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By and large, I'm in agreement with Andreani. Laying aside the points made by MarekNYC (which I agree with so-so), Andreani's main thrust is against the tiresomely repetitive discourse about failure and doom, and the evident need for reform... And France does seem to be the central butt of this agenda-driven language.

"The point is that governments are increasingly using arguments of "failure" , "doom", "suckiness" to pass reforms", says Alex in Toulouse. To "governments" let's add "corporate power", "financial power". Melvin posted a fascinating article about Japan (The Lost "Human Country" by Uchihashi Katsuto), which says this:

the formation of public opinion in Japan increasingly takes place through ideas initiated by a ruling stratum that includes the government as well as academia and business interests. This is called `reform`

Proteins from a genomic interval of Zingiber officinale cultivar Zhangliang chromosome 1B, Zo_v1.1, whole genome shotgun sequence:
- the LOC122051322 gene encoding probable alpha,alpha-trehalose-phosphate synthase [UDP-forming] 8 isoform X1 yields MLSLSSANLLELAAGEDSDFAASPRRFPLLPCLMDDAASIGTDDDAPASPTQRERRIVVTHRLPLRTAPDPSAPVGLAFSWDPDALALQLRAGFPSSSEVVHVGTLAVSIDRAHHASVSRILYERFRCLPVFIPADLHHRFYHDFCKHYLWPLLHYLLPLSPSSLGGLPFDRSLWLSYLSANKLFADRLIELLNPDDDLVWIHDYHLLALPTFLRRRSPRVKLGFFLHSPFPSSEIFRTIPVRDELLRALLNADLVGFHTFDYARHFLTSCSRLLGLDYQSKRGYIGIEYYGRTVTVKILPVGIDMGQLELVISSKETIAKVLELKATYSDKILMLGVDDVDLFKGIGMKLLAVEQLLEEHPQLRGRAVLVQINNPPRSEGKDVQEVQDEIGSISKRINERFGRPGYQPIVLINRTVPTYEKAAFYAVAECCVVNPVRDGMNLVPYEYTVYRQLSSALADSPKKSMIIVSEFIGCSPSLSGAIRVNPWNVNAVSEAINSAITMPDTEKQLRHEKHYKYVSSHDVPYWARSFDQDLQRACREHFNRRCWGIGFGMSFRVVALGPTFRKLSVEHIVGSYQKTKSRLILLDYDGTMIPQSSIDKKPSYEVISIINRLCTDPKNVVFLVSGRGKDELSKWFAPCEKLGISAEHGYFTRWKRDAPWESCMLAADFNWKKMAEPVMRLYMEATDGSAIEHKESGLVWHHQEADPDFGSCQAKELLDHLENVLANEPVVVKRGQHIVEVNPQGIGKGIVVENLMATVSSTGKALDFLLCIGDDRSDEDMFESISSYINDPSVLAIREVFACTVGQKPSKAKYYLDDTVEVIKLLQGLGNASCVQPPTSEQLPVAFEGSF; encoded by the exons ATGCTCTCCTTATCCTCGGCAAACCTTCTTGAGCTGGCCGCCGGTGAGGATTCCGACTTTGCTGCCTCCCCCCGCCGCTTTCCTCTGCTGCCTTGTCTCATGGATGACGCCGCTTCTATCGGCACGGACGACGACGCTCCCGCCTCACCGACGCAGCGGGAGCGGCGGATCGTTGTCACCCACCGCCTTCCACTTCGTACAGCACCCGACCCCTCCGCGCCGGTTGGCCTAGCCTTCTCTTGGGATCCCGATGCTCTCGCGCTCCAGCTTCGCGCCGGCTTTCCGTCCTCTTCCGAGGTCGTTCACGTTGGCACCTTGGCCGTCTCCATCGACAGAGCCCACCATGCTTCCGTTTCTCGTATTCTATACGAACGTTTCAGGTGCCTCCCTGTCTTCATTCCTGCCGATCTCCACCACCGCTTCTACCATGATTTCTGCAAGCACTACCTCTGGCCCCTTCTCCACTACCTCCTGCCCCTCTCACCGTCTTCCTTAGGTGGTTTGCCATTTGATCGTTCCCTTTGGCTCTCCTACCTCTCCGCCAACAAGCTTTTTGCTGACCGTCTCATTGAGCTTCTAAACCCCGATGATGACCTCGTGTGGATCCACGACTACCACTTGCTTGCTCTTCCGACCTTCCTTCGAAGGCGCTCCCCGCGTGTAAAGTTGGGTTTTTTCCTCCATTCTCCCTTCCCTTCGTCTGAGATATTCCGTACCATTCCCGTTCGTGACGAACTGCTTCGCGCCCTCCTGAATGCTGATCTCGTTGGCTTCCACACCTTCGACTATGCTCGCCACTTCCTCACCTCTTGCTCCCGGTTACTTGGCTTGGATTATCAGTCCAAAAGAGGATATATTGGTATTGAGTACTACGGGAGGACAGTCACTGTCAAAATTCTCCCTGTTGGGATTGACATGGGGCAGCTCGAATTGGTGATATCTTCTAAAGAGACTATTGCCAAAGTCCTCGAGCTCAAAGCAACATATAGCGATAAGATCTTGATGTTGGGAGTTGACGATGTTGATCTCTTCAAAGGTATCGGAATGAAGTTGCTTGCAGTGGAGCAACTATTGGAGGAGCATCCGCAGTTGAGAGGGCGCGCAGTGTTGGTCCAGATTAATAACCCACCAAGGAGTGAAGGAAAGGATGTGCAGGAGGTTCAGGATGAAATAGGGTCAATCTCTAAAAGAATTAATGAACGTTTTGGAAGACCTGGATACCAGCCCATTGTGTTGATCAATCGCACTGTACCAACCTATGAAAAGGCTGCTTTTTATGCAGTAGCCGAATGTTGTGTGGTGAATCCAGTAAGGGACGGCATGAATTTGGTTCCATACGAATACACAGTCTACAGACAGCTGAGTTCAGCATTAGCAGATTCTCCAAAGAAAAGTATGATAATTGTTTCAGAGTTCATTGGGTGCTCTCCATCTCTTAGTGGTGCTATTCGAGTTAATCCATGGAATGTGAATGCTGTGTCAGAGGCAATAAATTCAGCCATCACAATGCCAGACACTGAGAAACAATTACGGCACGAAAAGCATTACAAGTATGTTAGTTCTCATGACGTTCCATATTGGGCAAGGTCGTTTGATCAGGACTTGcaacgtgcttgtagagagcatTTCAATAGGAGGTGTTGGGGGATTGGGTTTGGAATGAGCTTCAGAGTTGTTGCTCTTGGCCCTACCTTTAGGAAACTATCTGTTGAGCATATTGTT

By a discourse of `power` I mean those discourses that descend from the `peaks` embodied by the interests of the side wielding power, authority and jurisdiction... ideas opposing it as well as dissenters always end up becoming objects of exclusion by being labeled either `defenders of entrenched interests` or `rebels`.

This is especially deplorable among so-called `scholars` who actively expend their energies in the formation, dissemination and universalization of discourses of power, and swarm around political power.

Though this is aimed against the Koizumi government, there are elements that apply globally. Laissez-faire capitalism has taken over the word "reform", and describes its opponents as conservatives. And the discourse on the failure of "social market models" has become common wisdom. The only thing that "works", we are told, is a more fragmented, individualized, competitive society. And far too many people believe that is where their interest lies, when in fact it's in the interest of an extremely wealthy few which most of them will never join.

by afew (afew(a in a circle)eurotrib_dot_com) on Thu Dec 29th, 2005 at 04:20:06 PM EST

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